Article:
Lower terrace (south), activity in Open Area 1 - Period 2A

The various ditches that define the enclosure system imposed upon the southern part of the lower gravel terrace are described in Lower terrace (south). Activity within Open Area 1 - a somewhat notional entity at the west end of the investigated part of the terrace - is described here. Largely unbounded, this vicinity contains a very distinct cluster of square and circular post-built buildings at the heart of what is later developed into the temple complex. A relatively high frequency of pitting is also evident here. Whether this is simply the result of a lack of overlying stratigraphy and extensive investigation within Excavation Area J, or a real product of OA1 function, is unclear. The contents of the pits shed little light on the posited religious function of at least some of the buildings within OA1, though the final infilling of some of these hints at an episode of clearance of the Period 2A structures prior to the remodelling and creation of a temple complex in Period 2B.

Period summary view | Open areas | Principal features on lower terrace

Building 7 (Groups 13, 14)

Figure 9: Period 2A - Building 7

Building 7 (Group 13) is a small, square building defined by 1m-wide foundation trench 25065 (segs 18769, 18808, 18843, 18871, 18990, 21025) (Figure 9). The foundation trench is relatively deep at 0.45m. The upper parts of the sides of the cut are splayed, but the lower part of the trench is in effect a vertically sided slot some 0.3m wide. It is likely that the walls of this building were constructed of close-set planks, of substantial thickness, placed upright side-by-side in the trench. The internal space of the building measures c. 4.5m square. There is no indication of the position of a doorway.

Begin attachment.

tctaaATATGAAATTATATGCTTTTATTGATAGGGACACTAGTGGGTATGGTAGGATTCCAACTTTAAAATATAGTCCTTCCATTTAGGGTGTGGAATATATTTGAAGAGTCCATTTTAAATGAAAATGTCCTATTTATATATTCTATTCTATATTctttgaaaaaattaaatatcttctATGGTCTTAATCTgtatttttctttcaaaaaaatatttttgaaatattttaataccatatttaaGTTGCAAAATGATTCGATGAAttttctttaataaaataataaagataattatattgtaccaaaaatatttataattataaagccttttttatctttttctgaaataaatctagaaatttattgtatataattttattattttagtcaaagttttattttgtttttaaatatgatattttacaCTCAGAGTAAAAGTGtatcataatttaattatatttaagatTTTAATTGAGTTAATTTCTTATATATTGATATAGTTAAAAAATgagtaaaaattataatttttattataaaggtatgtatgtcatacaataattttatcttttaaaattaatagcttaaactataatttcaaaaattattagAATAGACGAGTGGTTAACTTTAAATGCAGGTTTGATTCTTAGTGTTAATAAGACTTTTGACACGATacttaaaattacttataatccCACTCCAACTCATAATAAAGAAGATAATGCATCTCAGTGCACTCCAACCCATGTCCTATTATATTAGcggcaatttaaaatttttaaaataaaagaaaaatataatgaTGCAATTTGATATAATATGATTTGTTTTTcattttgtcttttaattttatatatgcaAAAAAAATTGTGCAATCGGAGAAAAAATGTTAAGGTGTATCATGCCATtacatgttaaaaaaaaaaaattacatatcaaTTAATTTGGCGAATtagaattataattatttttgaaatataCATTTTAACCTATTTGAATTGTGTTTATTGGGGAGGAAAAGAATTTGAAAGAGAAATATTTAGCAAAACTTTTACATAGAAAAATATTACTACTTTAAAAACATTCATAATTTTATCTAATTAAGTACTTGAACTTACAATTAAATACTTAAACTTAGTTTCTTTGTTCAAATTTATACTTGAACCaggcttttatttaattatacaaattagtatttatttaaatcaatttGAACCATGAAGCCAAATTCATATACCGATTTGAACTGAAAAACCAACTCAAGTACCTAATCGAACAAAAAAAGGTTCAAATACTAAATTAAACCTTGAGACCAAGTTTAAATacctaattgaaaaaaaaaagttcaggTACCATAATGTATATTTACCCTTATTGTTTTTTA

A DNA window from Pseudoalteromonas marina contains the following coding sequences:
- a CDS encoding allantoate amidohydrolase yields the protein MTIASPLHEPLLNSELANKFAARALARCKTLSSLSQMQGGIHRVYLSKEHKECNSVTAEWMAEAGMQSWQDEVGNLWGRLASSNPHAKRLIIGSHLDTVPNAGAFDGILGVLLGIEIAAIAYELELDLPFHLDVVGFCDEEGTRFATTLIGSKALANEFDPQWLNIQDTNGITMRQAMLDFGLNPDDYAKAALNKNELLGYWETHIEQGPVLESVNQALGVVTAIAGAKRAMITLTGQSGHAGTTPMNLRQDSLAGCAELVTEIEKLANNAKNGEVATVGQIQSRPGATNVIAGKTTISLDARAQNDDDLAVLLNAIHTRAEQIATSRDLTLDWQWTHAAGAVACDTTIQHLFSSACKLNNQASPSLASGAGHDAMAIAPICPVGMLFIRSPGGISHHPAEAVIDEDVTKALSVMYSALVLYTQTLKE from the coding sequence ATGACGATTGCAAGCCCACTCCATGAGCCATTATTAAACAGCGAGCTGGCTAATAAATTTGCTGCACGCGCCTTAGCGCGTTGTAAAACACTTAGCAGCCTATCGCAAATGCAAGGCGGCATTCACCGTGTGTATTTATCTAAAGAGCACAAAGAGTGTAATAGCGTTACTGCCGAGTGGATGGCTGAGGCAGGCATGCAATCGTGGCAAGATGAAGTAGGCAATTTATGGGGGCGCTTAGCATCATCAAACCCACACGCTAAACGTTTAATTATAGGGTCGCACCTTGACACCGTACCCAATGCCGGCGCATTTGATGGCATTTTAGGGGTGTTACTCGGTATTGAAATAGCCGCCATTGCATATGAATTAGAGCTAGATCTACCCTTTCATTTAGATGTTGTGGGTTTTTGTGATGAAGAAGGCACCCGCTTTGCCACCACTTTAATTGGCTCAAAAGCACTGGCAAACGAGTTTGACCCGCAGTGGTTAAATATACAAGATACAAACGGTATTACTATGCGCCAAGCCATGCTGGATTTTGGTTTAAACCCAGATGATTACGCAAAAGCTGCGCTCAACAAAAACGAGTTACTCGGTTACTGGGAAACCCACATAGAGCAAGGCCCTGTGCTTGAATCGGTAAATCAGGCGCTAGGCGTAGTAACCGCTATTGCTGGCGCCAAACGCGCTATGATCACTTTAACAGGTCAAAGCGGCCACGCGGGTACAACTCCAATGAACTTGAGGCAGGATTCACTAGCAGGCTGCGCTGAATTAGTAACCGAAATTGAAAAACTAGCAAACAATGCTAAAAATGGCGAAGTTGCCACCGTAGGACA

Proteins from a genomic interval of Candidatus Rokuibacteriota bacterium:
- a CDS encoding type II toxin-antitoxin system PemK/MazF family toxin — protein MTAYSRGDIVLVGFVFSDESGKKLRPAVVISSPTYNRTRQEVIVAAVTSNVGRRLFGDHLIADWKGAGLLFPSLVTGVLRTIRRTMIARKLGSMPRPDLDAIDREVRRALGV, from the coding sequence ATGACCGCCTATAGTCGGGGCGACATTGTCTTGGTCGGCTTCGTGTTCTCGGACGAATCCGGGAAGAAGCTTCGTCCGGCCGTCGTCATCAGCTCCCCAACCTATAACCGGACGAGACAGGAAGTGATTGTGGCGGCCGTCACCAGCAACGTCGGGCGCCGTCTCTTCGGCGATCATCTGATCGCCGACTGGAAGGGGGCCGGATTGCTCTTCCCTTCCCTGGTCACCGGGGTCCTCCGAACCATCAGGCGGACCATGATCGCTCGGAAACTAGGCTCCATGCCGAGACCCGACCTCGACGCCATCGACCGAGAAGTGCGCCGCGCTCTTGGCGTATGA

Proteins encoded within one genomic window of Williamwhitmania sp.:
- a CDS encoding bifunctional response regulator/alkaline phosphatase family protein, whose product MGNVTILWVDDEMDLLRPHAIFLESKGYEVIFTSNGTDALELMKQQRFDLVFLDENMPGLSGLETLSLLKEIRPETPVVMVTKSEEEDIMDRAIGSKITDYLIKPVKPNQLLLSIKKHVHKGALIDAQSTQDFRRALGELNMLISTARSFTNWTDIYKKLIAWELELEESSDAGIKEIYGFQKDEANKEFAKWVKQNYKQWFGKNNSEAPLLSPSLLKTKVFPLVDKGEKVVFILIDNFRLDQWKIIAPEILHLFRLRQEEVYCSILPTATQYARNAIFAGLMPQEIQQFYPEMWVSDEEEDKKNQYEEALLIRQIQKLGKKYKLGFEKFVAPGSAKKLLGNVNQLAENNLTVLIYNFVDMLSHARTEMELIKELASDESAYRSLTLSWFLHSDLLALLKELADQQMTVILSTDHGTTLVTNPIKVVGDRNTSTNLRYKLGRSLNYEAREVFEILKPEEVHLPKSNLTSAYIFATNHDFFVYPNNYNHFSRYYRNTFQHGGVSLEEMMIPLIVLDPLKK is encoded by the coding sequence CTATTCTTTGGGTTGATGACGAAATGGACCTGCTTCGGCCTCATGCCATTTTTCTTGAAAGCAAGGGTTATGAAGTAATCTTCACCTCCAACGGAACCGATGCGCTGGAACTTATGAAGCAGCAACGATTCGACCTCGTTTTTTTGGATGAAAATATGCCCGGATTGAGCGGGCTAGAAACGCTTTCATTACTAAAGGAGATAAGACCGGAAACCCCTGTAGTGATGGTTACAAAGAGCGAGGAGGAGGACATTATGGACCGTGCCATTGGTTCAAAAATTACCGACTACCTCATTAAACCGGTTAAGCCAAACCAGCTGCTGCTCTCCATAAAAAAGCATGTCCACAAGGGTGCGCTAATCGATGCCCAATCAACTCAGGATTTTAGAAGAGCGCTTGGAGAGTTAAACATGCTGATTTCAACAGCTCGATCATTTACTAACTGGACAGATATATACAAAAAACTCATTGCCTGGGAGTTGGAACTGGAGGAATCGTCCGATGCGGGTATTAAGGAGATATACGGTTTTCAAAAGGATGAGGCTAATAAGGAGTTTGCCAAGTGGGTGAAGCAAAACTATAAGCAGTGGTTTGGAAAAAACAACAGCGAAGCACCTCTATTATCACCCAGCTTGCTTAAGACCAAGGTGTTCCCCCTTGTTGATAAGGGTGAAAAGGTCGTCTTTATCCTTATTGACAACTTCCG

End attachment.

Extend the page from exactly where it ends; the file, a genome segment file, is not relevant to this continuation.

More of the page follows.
The foundation backfills (seg. 18871) contain a jar form that is dated to the late 1st century BC at Kelvedon (Rodwell 1988, fig. 79, nos 19-22). The other small amounts of sand- and grog-tempered pottery are consistent with this date.

A circular pit 18849 (Group 14), 1.20m in diameter and 0.80m deep, is positioned in the centre of the building. Its dark sand-silt fill contains only a small quantity of late 1st century BC pottery, animal bone and a blue glass bead (SF7281).

Building 8 (Groups 15, 16, 17)

Figure 10: Period 2A - Building 8

Building 8 (Figure 10) consists of a shallow slot, 25068 (segs 18291, 18295, 18306, 18792, 21015 Group 15). It defines a circle of c. 6.00m diameter with a series of post-holes (between 0.2-0.6m in diameter) set in its base (Group 16). The post-holes within the slot were irregularly spaced, although the two largest (18701, 18881) could possibly indicate the position of a south-facing doorway. The dating evidence from the structural remains is confined to a small quantity of undiagnostic Late Iron Age grog-tempered pottery.